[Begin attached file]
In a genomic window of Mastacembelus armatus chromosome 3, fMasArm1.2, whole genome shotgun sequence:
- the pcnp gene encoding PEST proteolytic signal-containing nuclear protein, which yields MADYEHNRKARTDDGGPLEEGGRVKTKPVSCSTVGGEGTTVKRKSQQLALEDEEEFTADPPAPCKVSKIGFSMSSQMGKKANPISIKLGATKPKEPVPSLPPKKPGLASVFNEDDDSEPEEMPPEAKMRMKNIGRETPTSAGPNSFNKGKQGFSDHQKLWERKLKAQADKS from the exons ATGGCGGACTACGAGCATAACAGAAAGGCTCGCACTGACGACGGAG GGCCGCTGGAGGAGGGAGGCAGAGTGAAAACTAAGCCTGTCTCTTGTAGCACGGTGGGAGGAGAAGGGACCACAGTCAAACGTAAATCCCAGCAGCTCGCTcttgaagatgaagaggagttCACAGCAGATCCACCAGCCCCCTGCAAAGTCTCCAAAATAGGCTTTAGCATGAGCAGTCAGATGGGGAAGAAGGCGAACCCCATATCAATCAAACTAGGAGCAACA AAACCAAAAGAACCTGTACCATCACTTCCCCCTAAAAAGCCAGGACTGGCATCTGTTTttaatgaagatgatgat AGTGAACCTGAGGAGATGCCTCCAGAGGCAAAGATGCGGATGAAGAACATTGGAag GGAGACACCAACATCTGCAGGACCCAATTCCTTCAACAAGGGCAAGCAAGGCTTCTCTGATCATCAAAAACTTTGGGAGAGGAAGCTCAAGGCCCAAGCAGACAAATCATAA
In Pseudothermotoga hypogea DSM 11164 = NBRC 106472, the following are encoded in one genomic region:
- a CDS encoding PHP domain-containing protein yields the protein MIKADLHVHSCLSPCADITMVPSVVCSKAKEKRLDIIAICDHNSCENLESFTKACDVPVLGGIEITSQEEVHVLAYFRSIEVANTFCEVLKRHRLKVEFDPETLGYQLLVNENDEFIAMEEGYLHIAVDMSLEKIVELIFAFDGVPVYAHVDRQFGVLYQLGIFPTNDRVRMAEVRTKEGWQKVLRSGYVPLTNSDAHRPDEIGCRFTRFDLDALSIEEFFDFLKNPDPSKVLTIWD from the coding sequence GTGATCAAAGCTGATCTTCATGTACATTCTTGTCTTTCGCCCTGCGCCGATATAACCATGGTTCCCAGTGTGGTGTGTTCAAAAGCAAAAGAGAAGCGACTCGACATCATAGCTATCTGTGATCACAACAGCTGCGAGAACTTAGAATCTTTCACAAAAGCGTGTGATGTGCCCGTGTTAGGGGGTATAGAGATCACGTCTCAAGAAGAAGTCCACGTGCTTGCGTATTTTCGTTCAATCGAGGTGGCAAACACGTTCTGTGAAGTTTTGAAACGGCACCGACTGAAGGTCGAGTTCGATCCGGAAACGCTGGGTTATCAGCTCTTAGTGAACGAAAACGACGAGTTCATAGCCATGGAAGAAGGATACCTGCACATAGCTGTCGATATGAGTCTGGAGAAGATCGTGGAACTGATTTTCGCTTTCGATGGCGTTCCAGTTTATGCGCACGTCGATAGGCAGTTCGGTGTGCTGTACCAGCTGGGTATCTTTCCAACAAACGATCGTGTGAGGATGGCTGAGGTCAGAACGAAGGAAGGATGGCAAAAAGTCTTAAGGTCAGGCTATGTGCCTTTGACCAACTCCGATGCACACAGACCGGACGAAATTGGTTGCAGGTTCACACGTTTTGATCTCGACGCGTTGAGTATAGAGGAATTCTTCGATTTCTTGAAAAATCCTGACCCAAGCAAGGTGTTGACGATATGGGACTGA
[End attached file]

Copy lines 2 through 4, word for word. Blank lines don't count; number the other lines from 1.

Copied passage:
- the pcnp gene encoding PEST proteolytic signal-containing nuclear protein, which yields MADYEHNRKARTDDGGPLEEGGRVKTKPVSCSTVGGEGTTVKRKSQQLALEDEEEFTADPPAPCKVSKIGFSMSSQMGKKANPISIKLGATKPKEPVPSLPPKKPGLASVFNEDDDSEPEEMPPEAKMRMKNIGRETPTSAGPNSFNKGKQGFSDHQKLWERKLKAQADKS from the exons ATGGCGGACTACGAGCATAACAGAAAGGCTCGCACTGACGACGGAG GGCCGCTGGAGGAGGGAGGCAGAGTGAAAACTAAGCCTGTCTCTTGTAGCACGGTGGGAGGAGAAGGGACCACAGTCAAACGTAAATCCCAGCAGCTCGCTcttgaagatgaagaggagttCACAGCAGATCCACCAGCCCCCTGCAAAGTCTCCAAAATAGGCTTTAGCATGAGCAGTCAGATGGGGAAGAAGGCGAACCCCATATCAATCAAACTAGGAGCAACA AAACCAAAAGAACCTGTACCATCACTTCCCCCTAAAAAGCCAGGACTGGCATCTGTTTttaatgaagatgatgat AGTGAACCTGAGGAGATGCCTCCAGAGGCAAAGATGCGGATGAAGAACATTGGAag GGAGACACCAACATCTGCAGGACCCAATTCCTTCAACAAGGGCAAGCAAGGCTTCTCTGATCATCAAAAACTTTGGGAGAGGAAGCTCAAGGCCCAAGCAGACAAATCATAA
In Pseudothermotoga hypogea DSM 11164 = NBRC 106472, the following are encoded in one genomic region:
- a CDS encoding PHP domain-containing protein yields the protein MIKADLHVHSCLSPCADITMVPSVVCSKAKEKRLDIIAICDHNSCENLESFTKACDVPVLGGIEITSQEEVHVLAYFRSIEVANTFCEVLKRHRLKVEFDPETLGYQLLVNENDEFIAMEEGYLHIAVDMSLEKIVELIFAFDGVPVYAHVDRQFGVLYQLGIFPTNDRVRMAEVRTKEGWQKVLRSGYVPLTNSDAHRPDEIGCRFTRFDLDALSIEEFFDFLKNPDPSKVLTIWD from the coding sequence GTGATCAAAGCTGATCTTCATGTACATTCTTGTCTTTCGCCCTGCGCCGATATAACCATGGTTCCCAGTGTGGTGTGTTCAAAAGCAAAAGAGAAGCGACTCGACATCATAGCTATCTGTGATCACAACAGCTGCGAGAACTTAGAATCTTTCACAAAAGCGTGTGATGTGCCCGTGTTAGGGGGTATAGAGATCACGTCTCAAGAAGAAGTCCACGTGCTTGCGTATTTTCGTTCAATCGAGGTGGCAAACACGTTCTGTGAAGTTTTGAAACGGCACCGACTGAAGGTCGAGTTCGATCCGGAAACGCTGGGTTATCAGCTCTTAGTGAACGAAAACGACGAGTTCATAGCCATGGAAGAAGGATACCTGCACATAGCTGTCGATATGAGTCTGGAGAAGATCGTGGAACTGATTTTCGCTTTCGATGGCGTTCCAGTTTATGCGCACGTCGATAGGCAGTTCGGTGTGCTGTACCAGCTGGGTATCTTTCCAACAAACGATCGTGTGAGGATGGCTGAGGTCAGAACGAAGGAAGGATGGCAAAAAGTCTTAAGGTCAGGCTATGTGCCTTTGACCAACTCCGATGCACACAGACCGGACGAAATTGGTTGCAGGTTCACACGTTTTGATCTCGACGCGTTGAGTATAGAGGAATTCTTCGATTTCTTGAAAAATCCTGACCCAAGCAAGGTGTTGACGATATGGGACTGA